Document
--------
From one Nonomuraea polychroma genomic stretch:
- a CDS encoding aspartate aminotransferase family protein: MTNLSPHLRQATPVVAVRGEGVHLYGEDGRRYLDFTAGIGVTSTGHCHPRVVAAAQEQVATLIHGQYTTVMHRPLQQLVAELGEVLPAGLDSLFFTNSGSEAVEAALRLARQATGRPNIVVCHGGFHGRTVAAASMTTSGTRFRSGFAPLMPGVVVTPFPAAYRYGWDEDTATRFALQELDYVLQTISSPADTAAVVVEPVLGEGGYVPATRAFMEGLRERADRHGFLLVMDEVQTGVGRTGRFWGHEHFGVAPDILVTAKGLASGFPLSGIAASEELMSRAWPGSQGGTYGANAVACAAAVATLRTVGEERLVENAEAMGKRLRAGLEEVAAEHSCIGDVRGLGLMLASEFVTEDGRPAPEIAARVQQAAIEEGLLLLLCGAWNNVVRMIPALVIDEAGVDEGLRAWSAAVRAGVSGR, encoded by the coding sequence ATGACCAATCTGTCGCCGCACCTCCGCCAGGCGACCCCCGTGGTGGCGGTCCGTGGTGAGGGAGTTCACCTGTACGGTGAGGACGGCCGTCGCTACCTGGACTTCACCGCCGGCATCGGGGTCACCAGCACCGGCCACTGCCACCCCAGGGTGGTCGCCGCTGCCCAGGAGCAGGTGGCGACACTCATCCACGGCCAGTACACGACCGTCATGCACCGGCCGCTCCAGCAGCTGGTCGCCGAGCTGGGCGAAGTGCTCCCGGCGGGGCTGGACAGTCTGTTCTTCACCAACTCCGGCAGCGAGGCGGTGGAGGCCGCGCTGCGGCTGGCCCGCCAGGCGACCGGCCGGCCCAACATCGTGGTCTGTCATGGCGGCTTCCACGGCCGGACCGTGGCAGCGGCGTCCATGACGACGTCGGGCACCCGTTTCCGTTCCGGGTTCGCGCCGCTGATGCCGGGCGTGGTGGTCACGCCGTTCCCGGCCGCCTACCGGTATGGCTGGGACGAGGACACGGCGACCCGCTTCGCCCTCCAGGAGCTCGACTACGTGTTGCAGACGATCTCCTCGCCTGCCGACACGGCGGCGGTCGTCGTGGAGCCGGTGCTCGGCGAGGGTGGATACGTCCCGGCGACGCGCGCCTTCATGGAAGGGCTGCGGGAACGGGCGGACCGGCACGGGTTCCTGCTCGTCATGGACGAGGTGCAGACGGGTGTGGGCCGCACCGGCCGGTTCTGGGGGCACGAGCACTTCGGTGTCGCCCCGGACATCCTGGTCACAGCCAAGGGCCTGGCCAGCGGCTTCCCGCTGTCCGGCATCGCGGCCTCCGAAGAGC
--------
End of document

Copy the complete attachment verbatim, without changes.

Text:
From one Nonomuraea polychroma genomic stretch:
- a CDS encoding aspartate aminotransferase family protein: MTNLSPHLRQATPVVAVRGEGVHLYGEDGRRYLDFTAGIGVTSTGHCHPRVVAAAQEQVATLIHGQYTTVMHRPLQQLVAELGEVLPAGLDSLFFTNSGSEAVEAALRLARQATGRPNIVVCHGGFHGRTVAAASMTTSGTRFRSGFAPLMPGVVVTPFPAAYRYGWDEDTATRFALQELDYVLQTISSPADTAAVVVEPVLGEGGYVPATRAFMEGLRERADRHGFLLVMDEVQTGVGRTGRFWGHEHFGVAPDILVTAKGLASGFPLSGIAASEELMSRAWPGSQGGTYGANAVACAAAVATLRTVGEERLVENAEAMGKRLRAGLEEVAAEHSCIGDVRGLGLMLASEFVTEDGRPAPEIAARVQQAAIEEGLLLLLCGAWNNVVRMIPALVIDEAGVDEGLRAWSAAVRAGVSGR, encoded by the coding sequence ATGACCAATCTGTCGCCGCACCTCCGCCAGGCGACCCCCGTGGTGGCGGTCCGTGGTGAGGGAGTTCACCTGTACGGTGAGGACGGCCGTCGCTACCTGGACTTCACCGCCGGCATCGGGGTCACCAGCACCGGCCACTGCCACCCCAGGGTGGTCGCCGCTGCCCAGGAGCAGGTGGCGACACTCATCCACGGCCAGTACACGACCGTCATGCACCGGCCGCTCCAGCAGCTGGTCGCCGAGCTGGGCGAAGTGCTCCCGGCGGGGCTGGACAGTCTGTTCTTCACCAACTCCGGCAGCGAGGCGGTGGAGGCCGCGCTGCGGCTGGCCCGCCAGGCGACCGGCCGGCCCAACATCGTGGTCTGTCATGGCGGCTTCCACGGCCGGACCGTGGCAGCGGCGTCCATGACGACGTCGGGCACCCGTTTCCGTTCCGGGTTCGCGCCGCTGATGCCGGGCGTGGTGGTCACGCCGTTCCCGGCCGCCTACCGGTATGGCTGGGACGAGGACACGGCGACCCGCTTCGCCCTCCAGGAGCTCGACTACGTGTTGCAGACGATCTCCTCGCCTGCCGACACGGCGGCGGTCGTCGTGGAGCCGGTGCTCGGCGAGGGTGGATACGTCCCGGCGACGCGCGCCTTCATGGAAGGGCTGCGGGAACGGGCGGACCGGCACGGGTTCCTGCTCGTCATGGACGAGGTGCAGACGGGTGTGGGCCGCACCGGCCGGTTCTGGGGGCACGAGCACTTCGGTGTCGCCCCGGACATCCTGGTCACAGCCAAGGGCCTGGCCAGCGGCTTCCCGCTGTCCGGCATCGCGGCCTCCGAAGAGC